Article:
Sunday, July 28, 2013

Don't believe the hype

In 1987 during the beginning of the golden era of hip-hop, Rock and Roll Hall of Fame inductee's 'Public Enemy' produced a rap anthem entitled 'Don't believe the hype'. In typical Chuck D fashion he lyrically explained why you can't believe everything you hear. During last night's UFC on Fox 8 post-fight press conference, UFC President Dana White, in his own typical fashion, explained the same thing.

White was clearly not happy with the performance put on by top welterweight (170 lbs.) contenders Jake Ellenberger and Rory MacDonald (pictured above) and honestly I can't blame him; which brings me to a couple of questions. Does a fighter have a responsibility to himself or the company and the consumer? My second question is how much sense of responsibility should fighters feel to deliver when moved up on a fight card; in this case the co-main event?

In the world of combat sports, whether it is boxing or mixed martial arts, one loss, especially when you're at contender status can be extremely crucial. In the UFC, there have been fighters with win streaks and were on the verge of a title shot that have lost it all due to one critical defeat. Just ask Ellenberger who was coming off a two-fight win streak and had won eight out of his previous nine before losing last night via unanimous decision. Prior to that loss, he was ranked as high as number three and no less than fourth in most welterweight polls.

A win against MacDonald, who was virtually in the same ranking position depending on which poll you looked at, would have put him in prime position for a title shot. So, why didn't he go after it as a fighter who had that much on the line? By the same token, why didn't MacDonald do the same? Sure he won, but is a lackluster win more convincing than an exciting loss?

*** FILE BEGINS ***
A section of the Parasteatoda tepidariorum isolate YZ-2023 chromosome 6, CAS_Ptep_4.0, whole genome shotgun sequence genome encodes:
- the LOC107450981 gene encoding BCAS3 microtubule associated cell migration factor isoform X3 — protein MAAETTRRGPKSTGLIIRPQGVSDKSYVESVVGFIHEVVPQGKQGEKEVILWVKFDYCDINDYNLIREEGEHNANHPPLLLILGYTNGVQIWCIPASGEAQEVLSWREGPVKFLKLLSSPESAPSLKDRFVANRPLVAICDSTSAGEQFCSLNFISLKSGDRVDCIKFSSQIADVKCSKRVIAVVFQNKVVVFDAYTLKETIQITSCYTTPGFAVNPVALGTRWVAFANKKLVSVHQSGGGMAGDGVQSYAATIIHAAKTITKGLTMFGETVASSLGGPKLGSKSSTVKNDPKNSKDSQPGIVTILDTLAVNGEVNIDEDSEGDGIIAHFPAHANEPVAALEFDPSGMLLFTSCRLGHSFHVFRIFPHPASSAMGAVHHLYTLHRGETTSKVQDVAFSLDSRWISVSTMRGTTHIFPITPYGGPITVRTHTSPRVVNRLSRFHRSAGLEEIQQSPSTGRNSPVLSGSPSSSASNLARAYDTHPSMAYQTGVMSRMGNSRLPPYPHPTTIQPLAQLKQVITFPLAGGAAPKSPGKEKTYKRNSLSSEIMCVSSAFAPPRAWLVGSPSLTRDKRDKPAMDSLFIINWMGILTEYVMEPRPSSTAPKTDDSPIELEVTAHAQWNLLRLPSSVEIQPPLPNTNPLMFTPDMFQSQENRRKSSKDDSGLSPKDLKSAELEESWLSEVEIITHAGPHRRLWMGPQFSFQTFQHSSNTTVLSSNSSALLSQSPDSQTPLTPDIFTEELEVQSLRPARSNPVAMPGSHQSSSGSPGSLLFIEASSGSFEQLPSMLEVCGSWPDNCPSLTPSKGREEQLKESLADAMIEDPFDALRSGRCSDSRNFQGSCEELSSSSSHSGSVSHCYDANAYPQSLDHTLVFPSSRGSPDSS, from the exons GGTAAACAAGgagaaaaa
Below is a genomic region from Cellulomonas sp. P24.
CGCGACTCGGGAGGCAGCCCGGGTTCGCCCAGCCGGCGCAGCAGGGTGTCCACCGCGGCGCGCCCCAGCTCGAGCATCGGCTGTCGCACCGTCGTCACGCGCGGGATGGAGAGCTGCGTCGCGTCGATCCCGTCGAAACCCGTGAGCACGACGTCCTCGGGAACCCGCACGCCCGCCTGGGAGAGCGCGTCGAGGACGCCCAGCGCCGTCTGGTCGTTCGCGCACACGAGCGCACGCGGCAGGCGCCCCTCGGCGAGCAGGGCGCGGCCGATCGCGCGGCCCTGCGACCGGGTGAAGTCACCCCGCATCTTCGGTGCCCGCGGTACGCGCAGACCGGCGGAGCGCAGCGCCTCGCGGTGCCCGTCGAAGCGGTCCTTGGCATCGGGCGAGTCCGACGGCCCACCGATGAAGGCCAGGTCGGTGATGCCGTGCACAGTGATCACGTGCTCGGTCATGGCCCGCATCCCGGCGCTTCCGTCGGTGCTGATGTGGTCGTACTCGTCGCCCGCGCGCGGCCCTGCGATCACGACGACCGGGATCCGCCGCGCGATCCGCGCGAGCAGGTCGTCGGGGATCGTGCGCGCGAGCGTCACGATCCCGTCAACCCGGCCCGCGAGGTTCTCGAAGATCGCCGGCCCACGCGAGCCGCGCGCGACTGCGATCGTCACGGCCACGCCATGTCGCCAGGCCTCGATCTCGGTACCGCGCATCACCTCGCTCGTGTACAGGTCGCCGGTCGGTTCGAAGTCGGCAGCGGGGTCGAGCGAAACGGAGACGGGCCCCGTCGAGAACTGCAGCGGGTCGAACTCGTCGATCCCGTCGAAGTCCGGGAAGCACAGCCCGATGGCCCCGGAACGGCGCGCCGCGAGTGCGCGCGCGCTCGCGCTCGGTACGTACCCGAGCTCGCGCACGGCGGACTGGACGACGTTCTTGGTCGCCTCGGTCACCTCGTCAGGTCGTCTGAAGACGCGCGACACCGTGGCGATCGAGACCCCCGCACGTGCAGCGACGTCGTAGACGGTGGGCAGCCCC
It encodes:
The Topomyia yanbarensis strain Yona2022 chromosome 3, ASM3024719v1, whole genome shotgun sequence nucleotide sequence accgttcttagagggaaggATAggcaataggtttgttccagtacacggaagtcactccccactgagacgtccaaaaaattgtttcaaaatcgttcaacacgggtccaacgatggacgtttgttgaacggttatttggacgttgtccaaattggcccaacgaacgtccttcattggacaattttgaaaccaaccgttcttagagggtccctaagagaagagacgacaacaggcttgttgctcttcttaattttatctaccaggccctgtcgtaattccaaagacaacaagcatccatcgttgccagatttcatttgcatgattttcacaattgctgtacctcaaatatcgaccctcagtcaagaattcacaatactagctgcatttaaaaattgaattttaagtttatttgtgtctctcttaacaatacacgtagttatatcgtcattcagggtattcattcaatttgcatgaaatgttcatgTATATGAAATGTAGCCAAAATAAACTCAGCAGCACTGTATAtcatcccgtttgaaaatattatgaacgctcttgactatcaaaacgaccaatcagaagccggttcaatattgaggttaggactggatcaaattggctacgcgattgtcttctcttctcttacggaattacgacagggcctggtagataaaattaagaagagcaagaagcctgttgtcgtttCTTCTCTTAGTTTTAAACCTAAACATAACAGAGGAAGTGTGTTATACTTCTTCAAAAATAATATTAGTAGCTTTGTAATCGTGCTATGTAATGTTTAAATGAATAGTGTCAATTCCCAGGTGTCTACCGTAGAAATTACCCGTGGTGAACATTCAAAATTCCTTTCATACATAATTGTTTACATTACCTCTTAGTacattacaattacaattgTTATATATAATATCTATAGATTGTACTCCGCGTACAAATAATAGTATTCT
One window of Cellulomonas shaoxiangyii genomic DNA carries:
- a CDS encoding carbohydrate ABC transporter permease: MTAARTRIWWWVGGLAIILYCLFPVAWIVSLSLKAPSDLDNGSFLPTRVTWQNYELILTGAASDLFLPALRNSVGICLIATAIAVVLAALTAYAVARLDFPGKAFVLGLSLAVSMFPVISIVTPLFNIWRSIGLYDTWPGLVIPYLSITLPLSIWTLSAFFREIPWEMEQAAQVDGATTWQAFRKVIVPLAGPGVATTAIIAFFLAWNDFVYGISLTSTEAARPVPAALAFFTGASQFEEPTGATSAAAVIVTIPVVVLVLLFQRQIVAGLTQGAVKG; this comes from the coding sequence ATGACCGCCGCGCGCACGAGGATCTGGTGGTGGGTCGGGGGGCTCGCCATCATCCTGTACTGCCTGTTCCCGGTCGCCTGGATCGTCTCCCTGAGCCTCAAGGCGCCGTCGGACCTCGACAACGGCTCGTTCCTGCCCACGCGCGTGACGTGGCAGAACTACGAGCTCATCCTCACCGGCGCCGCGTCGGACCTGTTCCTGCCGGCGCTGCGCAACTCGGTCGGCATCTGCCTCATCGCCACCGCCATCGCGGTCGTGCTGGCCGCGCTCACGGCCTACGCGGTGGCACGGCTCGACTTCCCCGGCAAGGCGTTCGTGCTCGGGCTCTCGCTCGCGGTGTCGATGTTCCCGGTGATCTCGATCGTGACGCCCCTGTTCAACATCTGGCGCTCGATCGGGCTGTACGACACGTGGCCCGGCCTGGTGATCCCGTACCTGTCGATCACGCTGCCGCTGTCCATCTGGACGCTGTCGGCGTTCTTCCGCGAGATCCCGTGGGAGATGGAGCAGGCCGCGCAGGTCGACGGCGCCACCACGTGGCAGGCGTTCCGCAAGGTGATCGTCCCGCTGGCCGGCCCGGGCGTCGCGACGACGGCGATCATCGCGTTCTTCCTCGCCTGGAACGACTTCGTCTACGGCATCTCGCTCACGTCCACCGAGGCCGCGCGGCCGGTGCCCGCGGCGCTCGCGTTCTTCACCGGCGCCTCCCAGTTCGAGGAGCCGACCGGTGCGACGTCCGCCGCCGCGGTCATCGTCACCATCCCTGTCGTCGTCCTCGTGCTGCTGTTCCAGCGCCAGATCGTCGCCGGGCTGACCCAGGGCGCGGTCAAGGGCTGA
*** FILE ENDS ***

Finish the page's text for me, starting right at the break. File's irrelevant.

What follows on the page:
Truth is, when fighters get to the level of top contender status, it is the way they perform under that pressure which separates the truly great fighters from the good ones. When number one welterweight contender Johny Hendricks, after a five fight win streak, was bypassed for a title shot that inexplicably went to Nick Diaz, he went out and won a convincing unanimous decision against former interim champ Carlos Condit.

Condit on the other hand although he was defeated and is in the midst of two losses in a row, has lost virtually no ground in the rankings based on his performances in those fights.  As a matter of fact, Condit is still ranked in the top five of all polls and has a pivotal fight coming up against top 10 ranked Martin Kampmann, which could cause a stir at the top with a convincing victory; especially considering the way MacDonald won against Ellenberger.

Some fighters believe that winning, above all else, is all that counts; obviously that's the way MacDonald felt jabbing his way to victory. However while that may be true in the "sport" of MMA, in the "business" of the UFC, where selling fights is just as, if not more, important; performance and not necessarily victory is what counts. Dana White as a promoter has to be able to sell a fight, to both networks that put up a lot of money for the right to televise these events and also to us the consumer who pay for entertainment when the all important pay-per-views come around.

Before a fight, combatants can talk all the smack they want against each other, as Ellenberger and MacDonald did leading up to theirs on Saturday night. They can even make it seem like its personal; no one is better at this than the great Floyd Mayweather, Jr. in boxing; but when it is time to put up, if all you do is clam up, then I reiterate what Chuck D says, "Don't believe the hype."

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